Things to Do in Fort Wayne and Beyond

Familial Connections


Steve Penhollow

Whatzup Features Writer

Published February 16, 2017

Heads Up! This article is 5 years old.

As band names go, Oferle is a great one. It evokes the word “offer” but with an enigmatic twist suggesting, perhaps, an offer with unspecified strings attached.

As it turns out, Oferle is the last name (minus an “f”) of two of the band’s three members: siblings Annette and Luke Offerle.

A third member, Jonah Baker, is a cousin.

“I am half-Offerle,” he said.

And it’s pronounced “Oh-feerle” not “Off-erle.”

Oferle have been accumulating fans and accolades of late. The band took first place in an Indianapolis singer-songwriter competition, and it was named one of Fort Wayne’s top acts by WAJI. A late January concert at 816 Pint and Slice drew a capacity crowd.

The band recently worked on a song with Mike Daley, a Grammy-nominated songwriter and producer who has collaborated with Lady Gaga, Chris Brown and Rick Ross.

Oferle are a bit of a rarity on the Fort Wayne music scene these days: An enthusiastic embracer of slick, hook-laden, sweetly harmonized contemporary pop music as practiced by John Mayer, Colbie Calliat, Lady Antebellum and Sugarland, among many others.

A talent contest at Indiana University was what gave the siblings the idea to form a band, and Baker joined later because he “wanted to get in on the fun.”

The trio’s uncanny chemistry was evident at the start.

“Obviously, we’re family,” Luke Offerle said. “But there’s something about our sense of musicianship as well. It really has a good feel to it.

Being in their early 20s, the band members have written a lot of breakup songs.

“It’s triple the heartbreak when you have three,” Baker said.

Sometimes, a family band dynamic can mean more conflict, but not with Oferle.

“It’s a lot easier to song-write that way,” Luke Offerle said, “We’re naturally closer.”

“We already have that established relationship,” Annette Offerle said. “There’s no judgment when we’re telling each other our heartbreak stories. Since we know each other, it’s easier to figure out what everyone else is trying to say.”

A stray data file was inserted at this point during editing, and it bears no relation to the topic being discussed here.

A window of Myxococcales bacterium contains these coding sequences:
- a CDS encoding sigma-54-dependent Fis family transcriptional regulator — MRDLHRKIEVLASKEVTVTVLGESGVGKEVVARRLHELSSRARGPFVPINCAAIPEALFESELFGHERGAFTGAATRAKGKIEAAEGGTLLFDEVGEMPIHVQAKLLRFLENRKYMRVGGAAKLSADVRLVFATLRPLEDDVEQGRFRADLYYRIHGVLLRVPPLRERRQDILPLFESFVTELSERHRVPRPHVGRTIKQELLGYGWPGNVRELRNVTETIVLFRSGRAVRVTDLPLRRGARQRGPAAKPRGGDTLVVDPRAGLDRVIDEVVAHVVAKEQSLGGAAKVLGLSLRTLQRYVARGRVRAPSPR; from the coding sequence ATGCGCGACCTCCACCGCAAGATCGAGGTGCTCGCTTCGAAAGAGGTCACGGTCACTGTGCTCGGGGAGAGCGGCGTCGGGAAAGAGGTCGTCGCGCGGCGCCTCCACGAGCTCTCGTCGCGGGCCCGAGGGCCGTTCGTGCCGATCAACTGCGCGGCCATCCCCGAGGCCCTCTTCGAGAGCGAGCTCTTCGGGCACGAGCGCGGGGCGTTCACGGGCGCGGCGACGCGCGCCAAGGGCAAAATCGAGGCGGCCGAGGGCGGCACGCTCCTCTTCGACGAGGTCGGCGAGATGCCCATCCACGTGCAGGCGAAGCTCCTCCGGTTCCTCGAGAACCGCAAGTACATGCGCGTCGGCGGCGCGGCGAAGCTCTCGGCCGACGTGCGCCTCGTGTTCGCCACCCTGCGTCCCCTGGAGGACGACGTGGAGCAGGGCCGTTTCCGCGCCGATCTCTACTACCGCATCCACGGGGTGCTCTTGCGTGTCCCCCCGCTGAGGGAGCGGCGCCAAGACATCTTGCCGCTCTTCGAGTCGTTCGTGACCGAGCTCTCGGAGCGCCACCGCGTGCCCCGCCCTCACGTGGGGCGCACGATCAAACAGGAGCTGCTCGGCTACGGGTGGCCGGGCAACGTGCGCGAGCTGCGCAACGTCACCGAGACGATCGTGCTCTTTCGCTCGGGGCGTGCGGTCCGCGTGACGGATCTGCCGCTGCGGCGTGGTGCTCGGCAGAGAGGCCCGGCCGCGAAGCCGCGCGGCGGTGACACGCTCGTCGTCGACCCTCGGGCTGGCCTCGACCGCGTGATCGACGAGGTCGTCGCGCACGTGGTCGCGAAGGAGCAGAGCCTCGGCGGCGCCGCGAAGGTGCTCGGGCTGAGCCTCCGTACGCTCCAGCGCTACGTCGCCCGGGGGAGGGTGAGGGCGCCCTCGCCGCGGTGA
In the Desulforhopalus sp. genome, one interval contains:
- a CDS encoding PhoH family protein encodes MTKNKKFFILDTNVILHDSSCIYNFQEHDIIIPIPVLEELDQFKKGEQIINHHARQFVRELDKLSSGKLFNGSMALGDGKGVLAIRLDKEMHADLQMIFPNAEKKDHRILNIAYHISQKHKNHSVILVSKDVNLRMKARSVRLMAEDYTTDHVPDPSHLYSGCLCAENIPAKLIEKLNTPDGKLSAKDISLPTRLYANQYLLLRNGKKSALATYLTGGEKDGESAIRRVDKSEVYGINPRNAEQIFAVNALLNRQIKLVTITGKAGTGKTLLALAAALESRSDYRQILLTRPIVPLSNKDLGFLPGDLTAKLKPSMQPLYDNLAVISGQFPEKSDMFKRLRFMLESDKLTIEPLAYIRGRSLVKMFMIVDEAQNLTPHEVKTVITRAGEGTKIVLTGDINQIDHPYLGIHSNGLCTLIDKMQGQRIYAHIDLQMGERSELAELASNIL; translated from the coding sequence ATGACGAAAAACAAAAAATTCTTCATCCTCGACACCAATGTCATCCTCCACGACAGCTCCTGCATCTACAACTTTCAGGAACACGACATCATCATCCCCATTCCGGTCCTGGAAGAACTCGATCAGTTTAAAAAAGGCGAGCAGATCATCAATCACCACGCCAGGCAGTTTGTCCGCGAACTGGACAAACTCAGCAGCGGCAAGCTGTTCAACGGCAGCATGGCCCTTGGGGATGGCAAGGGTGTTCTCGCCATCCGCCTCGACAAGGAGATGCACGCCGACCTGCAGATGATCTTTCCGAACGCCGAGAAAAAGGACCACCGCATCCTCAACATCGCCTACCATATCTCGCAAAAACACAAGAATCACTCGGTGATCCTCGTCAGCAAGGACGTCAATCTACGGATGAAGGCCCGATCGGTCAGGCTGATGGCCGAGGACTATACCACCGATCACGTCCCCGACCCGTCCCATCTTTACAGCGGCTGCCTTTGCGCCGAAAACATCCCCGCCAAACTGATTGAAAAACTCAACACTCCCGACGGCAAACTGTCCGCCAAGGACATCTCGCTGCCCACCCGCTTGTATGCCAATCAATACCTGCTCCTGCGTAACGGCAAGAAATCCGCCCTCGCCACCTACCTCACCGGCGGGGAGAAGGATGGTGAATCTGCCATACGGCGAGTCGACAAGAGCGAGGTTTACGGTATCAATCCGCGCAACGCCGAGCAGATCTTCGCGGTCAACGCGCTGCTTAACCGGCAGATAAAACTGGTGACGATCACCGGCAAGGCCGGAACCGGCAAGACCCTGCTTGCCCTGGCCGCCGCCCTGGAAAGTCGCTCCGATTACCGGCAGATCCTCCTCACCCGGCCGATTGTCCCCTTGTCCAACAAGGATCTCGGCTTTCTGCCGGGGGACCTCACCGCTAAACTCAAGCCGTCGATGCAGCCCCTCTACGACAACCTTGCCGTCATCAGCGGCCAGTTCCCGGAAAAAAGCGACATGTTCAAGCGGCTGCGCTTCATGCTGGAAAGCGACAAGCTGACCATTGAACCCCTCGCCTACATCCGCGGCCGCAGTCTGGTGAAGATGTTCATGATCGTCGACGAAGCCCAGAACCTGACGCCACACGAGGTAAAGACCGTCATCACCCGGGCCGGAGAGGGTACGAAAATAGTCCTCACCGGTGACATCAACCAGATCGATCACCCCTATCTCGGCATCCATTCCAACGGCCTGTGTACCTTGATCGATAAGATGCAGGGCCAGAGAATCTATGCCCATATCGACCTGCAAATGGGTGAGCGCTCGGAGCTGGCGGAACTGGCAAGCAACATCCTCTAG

There’s incentive not to fight, Baker said, because they all see each other outside practices and performances.

“I feel like there’s less drama,” he said, “because, if one of us quit the band, that would make for a really awkward Thanksgiving.”

The band is gearing up for a busy spring and summer of performances (including a gig at Indy’s Rathskeller) and it’s weighing what its next big move should be.

Thirty years ago, a band that wanted to make a national impression would have courted major labels and moved to one of a handful of big cities.

But the truths of those moves are no longer self-evident.

Some folks have suggested that Oferle move to Nashville, Luke Offerle said.

“That’s been a suggestion that’s been swirling around the band,” he said. “We’ve considered it.”

But people in the know have advised against it, saying that Nashville is oversaturated with talent.

Trying to make it here in Fort Wayne makes more sense for the time being, Luke Offerle said.

“Stand out,” he said.

“Focus on being a big fish in a small pond,” Annette Offerle said.

A number of smart people have been saying recently that Fort Wayne is poised to be the next music mecca, a la Austin or Seattle, Baker said.

“Especially with Sweetwater the way it is,” he said. “All the musicians that are moving here to work at Sweetwater and are gigging on the weekends.”

Baker said he thinks Fort Wayne has a more vibrant and promising music scene than Indianapolis.

The goal of the band right now, Luke Offerle said, is to write a “crap ton” of songs and focus on being the best musicians that they can be.

“I think it’s fair to say we want to be the best musicians in Fort Wayne and the best musicians in Indiana,” he said, “because, if we’re going to do this music thing, why not be the best at it?”

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